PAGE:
I read most of these essays elsewhere, but Kohn is a writer best revisited and reread. His writing style is dense while also totally accessible. Full disclosure--I love Kohn and agree with most of what he has to say about education (tests and standards are bad, bad, bad and undermining actual education and most homework is a crock) and parenting (unconditional is best) even though I know that these ideals can be hard to attain (institutionally and personally). Kohn asks us to take a hard look at a I read most of these essays elsewhere, but Kohn is a writer best revisited and reread. His writing style is dense while also totally accessible. Full disclosure--I love Kohn and agree with most of what he has to say about education (tests and standards are bad, bad, bad and undermining actual education and most homework is a crock) and parenting (unconditional is best) even though I know that these ideals can be hard to attain (institutionally and personally). Kohn asks us to take a hard look at assumptions we have held dear or relied on for too long. He asks that we strive for greater things by reexamining ourselves and our institutions. I, for one, am so glad that Kohn is out there championing these causes.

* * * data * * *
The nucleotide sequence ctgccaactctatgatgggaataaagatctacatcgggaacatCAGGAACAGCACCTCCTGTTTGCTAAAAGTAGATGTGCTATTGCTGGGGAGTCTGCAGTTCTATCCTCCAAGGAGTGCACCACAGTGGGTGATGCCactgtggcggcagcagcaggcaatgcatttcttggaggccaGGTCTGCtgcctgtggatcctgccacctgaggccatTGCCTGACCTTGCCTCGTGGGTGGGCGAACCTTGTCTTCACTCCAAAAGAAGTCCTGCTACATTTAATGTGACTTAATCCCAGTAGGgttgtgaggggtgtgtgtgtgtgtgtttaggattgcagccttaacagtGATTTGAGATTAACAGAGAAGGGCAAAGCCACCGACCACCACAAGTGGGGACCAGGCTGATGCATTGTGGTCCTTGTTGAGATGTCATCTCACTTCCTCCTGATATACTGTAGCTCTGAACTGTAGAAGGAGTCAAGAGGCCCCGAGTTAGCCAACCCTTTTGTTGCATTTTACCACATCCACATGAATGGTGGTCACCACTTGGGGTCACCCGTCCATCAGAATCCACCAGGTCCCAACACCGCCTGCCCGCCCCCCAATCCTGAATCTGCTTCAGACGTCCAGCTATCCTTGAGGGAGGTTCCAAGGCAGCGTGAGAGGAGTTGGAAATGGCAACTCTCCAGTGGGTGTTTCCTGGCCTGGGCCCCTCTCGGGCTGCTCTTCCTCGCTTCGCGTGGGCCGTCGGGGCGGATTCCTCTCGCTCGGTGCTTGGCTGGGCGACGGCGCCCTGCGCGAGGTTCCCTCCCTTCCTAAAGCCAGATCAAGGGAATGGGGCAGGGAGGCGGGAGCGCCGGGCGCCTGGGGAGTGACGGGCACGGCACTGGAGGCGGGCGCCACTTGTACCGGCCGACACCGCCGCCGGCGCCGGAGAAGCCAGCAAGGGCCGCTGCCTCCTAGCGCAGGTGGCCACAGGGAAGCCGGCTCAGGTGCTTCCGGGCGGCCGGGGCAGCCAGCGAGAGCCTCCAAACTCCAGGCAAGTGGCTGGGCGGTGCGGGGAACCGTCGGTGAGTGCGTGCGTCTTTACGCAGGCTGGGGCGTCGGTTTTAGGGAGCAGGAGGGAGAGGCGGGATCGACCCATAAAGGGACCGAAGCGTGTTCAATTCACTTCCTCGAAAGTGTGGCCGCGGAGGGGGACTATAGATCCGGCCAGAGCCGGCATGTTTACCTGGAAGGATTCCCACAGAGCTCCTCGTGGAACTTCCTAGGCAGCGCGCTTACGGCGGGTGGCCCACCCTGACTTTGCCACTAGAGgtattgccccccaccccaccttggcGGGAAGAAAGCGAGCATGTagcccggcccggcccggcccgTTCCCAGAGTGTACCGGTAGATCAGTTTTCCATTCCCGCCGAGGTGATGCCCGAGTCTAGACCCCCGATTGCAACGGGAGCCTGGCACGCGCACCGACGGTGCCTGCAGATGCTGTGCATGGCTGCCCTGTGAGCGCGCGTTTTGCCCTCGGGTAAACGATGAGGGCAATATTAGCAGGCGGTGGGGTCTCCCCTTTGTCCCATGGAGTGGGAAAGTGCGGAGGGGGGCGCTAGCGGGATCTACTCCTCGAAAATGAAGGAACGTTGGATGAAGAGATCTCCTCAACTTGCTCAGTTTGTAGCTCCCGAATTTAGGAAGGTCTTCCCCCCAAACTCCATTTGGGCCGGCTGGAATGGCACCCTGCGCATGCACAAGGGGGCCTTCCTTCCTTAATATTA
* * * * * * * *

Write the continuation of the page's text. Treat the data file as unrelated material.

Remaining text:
16. 4 out of 5

    Audra

    Classic Alfie Kohn -- asking questions, forcing us to think a little bit more deeply about the decisions are handed down to us as teachers. I would give this 5 stars except that it is true that many of these essays are available on his website, though there is a convenience to having them all in one place when you are on an airplane. I also wish that the book would help us think more about how we, as educators, can fight back against this system. I know that teachers have been outspoken against Classic Alfie Kohn -- asking questions, forcing us to think a little bit more deeply about the decisions are handed down to us as teachers. I would give this 5 stars except that it is true that many of these essays are available on his website, though there is a convenience to having them all in one place when you are on an airplane. I also wish that the book would help us think more about how we, as educators, can fight back against this system. I know that teachers have been outspoken against many of the things in this book (e.g., common core standards, standardized testing, one-size-fits-all approach) yet these measures keep getting added. What do we need to do differently? How can we broach the problem differently? That would be a very insightful & much needed book.